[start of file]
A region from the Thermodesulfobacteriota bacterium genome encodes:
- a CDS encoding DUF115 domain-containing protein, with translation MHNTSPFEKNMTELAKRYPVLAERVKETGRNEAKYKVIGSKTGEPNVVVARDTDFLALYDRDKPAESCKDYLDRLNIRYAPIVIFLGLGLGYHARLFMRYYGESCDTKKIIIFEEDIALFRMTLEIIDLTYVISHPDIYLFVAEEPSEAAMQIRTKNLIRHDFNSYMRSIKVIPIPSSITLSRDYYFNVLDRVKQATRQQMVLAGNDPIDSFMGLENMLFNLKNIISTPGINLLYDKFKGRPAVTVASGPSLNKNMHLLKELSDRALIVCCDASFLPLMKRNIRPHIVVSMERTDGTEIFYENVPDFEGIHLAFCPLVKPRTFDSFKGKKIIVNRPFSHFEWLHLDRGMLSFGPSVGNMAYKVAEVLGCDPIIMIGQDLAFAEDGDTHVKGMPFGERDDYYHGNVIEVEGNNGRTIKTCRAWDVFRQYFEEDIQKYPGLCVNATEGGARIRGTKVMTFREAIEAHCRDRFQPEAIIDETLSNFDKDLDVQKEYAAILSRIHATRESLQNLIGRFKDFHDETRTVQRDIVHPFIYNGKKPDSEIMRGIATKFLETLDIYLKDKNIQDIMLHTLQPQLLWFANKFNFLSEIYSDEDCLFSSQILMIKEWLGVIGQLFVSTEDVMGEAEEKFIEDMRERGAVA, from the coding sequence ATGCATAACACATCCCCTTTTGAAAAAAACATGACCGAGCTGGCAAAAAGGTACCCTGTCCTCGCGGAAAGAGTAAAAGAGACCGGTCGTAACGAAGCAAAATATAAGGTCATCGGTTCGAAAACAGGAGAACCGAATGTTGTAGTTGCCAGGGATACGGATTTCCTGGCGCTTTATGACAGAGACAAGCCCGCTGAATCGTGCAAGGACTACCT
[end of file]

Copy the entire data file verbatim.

A region from the Thermodesulfobacteriota bacterium genome encodes:
- a CDS encoding DUF115 domain-containing protein, with translation MHNTSPFEKNMTELAKRYPVLAERVKETGRNEAKYKVIGSKTGEPNVVVARDTDFLALYDRDKPAESCKDYLDRLNIRYAPIVIFLGLGLGYHARLFMRYYGESCDTKKIIIFEEDIALFRMTLEIIDLTYVISHPDIYLFVAEEPSEAAMQIRTKNLIRHDFNSYMRSIKVIPIPSSITLSRDYYFNVLDRVKQATRQQMVLAGNDPIDSFMGLENMLFNLKNIISTPGINLLYDKFKGRPAVTVASGPSLNKNMHLLKELSDRALIVCCDASFLPLMKRNIRPHIVVSMERTDGTEIFYENVPDFEGIHLAFCPLVKPRTFDSFKGKKIIVNRPFSHFEWLHLDRGMLSFGPSVGNMAYKVAEVLGCDPIIMIGQDLAFAEDGDTHVKGMPFGERDDYYHGNVIEVEGNNGRTIKTCRAWDVFRQYFEEDIQKYPGLCVNATEGGARIRGTKVMTFREAIEAHCRDRFQPEAIIDETLSNFDKDLDVQKEYAAILSRIHATRESLQNLIGRFKDFHDETRTVQRDIVHPFIYNGKKPDSEIMRGIATKFLETLDIYLKDKNIQDIMLHTLQPQLLWFANKFNFLSEIYSDEDCLFSSQILMIKEWLGVIGQLFVSTEDVMGEAEEKFIEDMRERGAVA, from the coding sequence ATGCATAACACATCCCCTTTTGAAAAAAACATGACCGAGCTGGCAAAAAGGTACCCTGTCCTCGCGGAAAGAGTAAAAGAGACCGGTCGTAACGAAGCAAAATATAAGGTCATCGGTTCGAAAACAGGAGAACCGAATGTTGTAGTTGCCAGGGATACGGATTTCCTGGCGCTTTATGACAGAGACAAGCCCGCTGAATCGTGCAAGGACTACCT